Named for its sweet-smelling bay-like leaves, the sweetbay magnolia is a slow growing small- to medium-sized tree or shrub. It has pale gray bark and large white blossoms that open in the morning and close at night for two or three days.
The majority of sweetbay magnolias are found in Alabama, Georgia, Florida and South Carolina, though they can be found in most states along the Atlantic and Gulf Coastal Plains. The tree is popular as an ornamental plant due to its fragrant white flowers and decorative fruit. The wood is used for some furniture and veneers. An important medicinal plant to the Native Americans and European settlers, the bark was used to treat fevers and rheumatism, while the fruit was used as a remedy for coughs and chest ailments. It was often called a beaver tree by colonists, who used the fleshy roots to bait beaver traps.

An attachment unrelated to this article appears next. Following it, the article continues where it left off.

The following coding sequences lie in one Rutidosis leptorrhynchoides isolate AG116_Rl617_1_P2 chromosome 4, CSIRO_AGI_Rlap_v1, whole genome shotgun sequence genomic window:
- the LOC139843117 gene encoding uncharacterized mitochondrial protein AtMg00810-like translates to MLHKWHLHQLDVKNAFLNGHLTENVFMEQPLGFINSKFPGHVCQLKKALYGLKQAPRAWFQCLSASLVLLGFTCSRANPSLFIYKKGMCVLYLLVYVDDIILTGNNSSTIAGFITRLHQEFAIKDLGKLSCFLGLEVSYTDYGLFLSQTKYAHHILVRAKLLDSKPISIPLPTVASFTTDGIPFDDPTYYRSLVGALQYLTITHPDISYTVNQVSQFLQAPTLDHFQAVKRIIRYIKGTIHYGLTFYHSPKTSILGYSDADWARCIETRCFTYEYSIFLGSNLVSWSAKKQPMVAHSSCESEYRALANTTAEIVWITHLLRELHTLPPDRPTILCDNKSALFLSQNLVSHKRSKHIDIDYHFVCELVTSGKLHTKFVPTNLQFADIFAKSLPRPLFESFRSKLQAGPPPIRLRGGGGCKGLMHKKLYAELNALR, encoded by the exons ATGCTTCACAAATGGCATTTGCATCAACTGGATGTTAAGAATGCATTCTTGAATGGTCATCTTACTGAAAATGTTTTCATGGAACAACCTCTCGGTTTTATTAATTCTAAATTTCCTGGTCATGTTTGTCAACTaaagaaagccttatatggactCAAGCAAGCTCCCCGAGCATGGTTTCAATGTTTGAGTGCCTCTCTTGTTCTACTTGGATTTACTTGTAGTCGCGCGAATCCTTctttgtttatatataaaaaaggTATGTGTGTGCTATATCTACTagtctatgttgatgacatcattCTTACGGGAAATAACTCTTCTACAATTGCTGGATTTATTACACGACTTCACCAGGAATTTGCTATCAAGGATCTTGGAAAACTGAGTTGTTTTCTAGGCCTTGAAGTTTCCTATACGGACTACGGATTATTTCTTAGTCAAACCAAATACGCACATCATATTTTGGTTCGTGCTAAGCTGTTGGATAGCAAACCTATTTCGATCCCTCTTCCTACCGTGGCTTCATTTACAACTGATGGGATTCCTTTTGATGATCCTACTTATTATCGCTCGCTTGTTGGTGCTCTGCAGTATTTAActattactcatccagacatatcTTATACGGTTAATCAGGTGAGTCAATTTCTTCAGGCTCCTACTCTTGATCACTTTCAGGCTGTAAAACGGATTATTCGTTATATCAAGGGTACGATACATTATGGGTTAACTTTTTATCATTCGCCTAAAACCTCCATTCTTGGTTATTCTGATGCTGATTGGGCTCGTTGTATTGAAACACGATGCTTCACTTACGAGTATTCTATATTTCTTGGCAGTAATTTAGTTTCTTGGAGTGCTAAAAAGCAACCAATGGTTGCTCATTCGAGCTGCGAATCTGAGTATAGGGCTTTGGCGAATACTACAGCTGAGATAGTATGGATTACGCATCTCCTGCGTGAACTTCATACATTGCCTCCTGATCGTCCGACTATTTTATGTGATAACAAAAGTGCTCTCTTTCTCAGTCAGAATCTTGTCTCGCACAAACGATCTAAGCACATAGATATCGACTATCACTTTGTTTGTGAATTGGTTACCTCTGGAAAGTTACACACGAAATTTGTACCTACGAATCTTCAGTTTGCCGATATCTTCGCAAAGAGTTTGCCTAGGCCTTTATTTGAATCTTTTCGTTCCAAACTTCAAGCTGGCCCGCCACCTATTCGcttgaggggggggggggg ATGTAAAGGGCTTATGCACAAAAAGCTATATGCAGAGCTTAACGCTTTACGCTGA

Sweetbay magnolias prefer full sun to part shade and require moist acidic soil for best growth. Though free from most diseases, the sweetbay magnolia is affected by scales and tulip tree leaf miner. Scales can be controlled by applying horticultural oil. Getting rid of tulip tree leaf miner requires using insecticides that prevent egg laying and kill the larvae.